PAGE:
Generally, ECO encourages all developed countries that have pledged reduction ranges to show, on a fourth slide, under which conditions they will move to the high end of their pledges, and in particular what part of these conditions has already been met and what would it take to get away with the rest. ECO would be very interested to hear from countries like Australia on preliminary assessments of the fulfillment of such conditions.

ECO has some ideas for slides from developing countries, too. They should clarify their assumptions on baseline projections until 2020, for both emissions and underlying key factors such as energy use or population growth, and principally any additional information that allows experts to assess what the emissions will be in those countries. ECO believes that a slide illustrating the expected impact and listing costs of all envisaged measures would help other Parties understanding the offers and needs of each country, i.e. what countries can do on their own and what support they need for doing the rest. And ECO is looking forward to see presentations from countries like Turkey, DRC and Thailand to name a few, that, as ECO has been assured, have their own domestic targets and measures but have yet to insert them into the famous INF documents.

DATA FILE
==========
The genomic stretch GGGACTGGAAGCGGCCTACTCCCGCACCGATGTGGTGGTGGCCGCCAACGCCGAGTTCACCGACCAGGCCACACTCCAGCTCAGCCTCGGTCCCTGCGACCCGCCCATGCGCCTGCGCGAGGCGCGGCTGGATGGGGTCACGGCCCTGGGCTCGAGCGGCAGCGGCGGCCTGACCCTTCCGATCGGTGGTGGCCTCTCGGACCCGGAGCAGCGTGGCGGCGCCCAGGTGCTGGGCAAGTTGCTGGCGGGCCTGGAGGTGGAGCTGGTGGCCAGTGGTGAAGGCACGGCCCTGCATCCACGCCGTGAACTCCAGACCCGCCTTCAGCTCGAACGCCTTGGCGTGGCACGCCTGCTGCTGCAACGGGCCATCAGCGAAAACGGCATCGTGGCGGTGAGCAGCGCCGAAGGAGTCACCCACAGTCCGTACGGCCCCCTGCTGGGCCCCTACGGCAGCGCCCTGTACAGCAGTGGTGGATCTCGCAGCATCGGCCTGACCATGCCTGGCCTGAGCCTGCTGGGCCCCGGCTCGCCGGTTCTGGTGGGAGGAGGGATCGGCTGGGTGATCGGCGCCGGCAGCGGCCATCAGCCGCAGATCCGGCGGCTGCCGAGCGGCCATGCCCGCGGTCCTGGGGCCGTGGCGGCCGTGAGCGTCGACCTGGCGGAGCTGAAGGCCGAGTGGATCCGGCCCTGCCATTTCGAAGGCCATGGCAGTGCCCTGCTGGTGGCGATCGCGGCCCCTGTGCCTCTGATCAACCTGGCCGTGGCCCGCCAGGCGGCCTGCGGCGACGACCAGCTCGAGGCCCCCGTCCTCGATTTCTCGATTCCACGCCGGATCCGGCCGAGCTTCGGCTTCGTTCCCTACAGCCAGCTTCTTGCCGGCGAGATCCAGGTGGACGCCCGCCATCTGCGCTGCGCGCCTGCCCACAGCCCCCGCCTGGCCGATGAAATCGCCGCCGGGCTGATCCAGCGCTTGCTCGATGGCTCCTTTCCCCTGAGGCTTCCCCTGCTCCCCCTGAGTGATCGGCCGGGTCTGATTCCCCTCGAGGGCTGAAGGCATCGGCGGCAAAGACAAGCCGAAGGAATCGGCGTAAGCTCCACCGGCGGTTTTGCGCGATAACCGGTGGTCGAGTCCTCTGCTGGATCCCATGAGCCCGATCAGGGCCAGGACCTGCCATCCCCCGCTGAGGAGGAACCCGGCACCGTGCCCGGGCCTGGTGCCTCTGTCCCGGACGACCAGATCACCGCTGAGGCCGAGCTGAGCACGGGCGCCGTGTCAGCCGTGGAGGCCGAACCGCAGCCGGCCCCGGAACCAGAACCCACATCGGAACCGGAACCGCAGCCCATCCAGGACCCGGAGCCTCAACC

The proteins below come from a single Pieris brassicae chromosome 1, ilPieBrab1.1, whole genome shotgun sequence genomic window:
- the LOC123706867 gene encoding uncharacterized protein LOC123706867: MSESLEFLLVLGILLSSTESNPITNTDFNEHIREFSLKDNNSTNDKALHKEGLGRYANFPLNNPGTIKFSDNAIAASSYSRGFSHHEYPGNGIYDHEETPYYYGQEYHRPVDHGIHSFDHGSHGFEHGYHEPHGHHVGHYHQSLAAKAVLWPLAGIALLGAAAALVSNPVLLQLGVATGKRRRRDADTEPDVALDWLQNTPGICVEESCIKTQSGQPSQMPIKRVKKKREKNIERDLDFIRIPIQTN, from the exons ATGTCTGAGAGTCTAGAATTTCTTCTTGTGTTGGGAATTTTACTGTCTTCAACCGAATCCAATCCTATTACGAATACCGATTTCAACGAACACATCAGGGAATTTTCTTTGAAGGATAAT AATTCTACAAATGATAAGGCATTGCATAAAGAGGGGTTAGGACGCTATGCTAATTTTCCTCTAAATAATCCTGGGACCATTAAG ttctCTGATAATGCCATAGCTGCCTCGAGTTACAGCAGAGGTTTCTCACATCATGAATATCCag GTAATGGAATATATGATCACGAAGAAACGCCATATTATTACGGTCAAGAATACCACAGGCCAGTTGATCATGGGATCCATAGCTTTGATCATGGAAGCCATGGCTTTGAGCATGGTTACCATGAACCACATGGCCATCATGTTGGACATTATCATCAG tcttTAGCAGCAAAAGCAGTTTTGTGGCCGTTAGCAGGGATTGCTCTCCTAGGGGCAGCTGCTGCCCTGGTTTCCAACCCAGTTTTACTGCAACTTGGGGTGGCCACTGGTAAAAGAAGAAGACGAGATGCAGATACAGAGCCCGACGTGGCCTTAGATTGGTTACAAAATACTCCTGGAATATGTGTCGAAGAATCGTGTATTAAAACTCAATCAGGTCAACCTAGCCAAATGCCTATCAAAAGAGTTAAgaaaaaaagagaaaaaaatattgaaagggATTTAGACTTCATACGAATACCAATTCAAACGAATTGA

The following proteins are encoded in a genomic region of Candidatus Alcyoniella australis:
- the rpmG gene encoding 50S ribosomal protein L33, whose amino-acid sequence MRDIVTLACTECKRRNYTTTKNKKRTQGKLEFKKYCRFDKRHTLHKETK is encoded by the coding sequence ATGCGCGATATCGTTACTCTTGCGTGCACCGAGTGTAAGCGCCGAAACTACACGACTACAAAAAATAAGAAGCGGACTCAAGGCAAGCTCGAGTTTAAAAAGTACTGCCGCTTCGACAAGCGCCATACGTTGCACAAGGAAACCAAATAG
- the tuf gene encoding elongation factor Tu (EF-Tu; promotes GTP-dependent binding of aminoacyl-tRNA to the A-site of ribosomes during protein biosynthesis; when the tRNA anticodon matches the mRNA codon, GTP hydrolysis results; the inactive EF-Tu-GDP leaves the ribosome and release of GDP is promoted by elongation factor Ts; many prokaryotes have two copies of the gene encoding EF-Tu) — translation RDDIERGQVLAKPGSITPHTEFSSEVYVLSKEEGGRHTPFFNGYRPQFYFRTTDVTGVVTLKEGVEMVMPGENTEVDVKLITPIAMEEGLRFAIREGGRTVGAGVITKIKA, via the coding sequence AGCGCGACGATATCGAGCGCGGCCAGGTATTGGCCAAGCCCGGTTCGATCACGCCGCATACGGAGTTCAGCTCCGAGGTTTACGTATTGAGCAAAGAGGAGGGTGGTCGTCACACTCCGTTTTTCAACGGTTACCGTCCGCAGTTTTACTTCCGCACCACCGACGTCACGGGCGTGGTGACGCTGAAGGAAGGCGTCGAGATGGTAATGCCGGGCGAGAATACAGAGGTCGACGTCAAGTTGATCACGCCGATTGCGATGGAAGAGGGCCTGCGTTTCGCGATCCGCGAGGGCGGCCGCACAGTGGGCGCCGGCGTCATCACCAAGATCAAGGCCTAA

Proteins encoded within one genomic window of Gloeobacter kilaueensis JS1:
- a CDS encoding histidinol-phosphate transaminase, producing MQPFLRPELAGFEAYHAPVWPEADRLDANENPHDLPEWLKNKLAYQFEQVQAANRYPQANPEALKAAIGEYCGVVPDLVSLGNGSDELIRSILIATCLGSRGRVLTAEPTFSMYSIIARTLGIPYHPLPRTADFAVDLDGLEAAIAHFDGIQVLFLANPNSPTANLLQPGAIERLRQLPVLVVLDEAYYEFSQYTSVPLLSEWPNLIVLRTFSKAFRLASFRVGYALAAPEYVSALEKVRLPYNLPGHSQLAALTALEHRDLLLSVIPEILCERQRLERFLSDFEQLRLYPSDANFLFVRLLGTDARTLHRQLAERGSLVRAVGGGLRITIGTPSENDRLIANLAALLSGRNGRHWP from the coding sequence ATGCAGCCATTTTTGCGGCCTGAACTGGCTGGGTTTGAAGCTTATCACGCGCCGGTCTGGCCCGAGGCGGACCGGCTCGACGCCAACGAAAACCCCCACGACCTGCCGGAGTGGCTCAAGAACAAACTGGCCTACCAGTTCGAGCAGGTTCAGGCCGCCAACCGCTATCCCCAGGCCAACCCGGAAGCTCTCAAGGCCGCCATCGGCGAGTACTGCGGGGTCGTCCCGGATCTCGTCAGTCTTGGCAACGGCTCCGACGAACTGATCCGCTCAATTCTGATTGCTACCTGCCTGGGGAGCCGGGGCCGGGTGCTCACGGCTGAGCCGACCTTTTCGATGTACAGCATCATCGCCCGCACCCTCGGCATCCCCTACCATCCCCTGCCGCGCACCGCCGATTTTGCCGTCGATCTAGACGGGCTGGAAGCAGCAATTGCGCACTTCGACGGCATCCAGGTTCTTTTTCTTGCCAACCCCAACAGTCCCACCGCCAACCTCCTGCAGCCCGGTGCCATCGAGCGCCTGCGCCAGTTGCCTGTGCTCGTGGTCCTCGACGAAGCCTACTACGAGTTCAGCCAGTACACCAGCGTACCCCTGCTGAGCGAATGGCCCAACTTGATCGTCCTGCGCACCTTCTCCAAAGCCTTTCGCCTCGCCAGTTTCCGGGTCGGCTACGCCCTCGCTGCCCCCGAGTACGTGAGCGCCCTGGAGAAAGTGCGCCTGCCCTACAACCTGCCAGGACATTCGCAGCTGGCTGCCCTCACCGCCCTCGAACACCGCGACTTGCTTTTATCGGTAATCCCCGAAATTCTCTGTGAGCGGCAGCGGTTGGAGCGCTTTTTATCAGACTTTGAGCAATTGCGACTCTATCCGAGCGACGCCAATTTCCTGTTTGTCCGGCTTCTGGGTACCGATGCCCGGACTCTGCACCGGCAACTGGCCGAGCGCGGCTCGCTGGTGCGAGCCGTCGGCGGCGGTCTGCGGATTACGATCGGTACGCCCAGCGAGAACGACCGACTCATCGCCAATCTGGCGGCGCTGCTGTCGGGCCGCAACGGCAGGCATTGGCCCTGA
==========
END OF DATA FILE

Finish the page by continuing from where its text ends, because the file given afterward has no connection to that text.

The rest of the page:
Following the workshops, Parties should fully incorporate their findings into the formal negotiations. After all, the purpose of these workshops is to better understand each others’ pledges, to identify the size of the gigatonne gap, to get developed countries move to the high end of their pledged ranges (as a first step), and launch, in Durban, a process that would actually mandate further talks to agree on further action to close the gap to 1.5°C.

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Expectations For Bonn

Friends, delegates: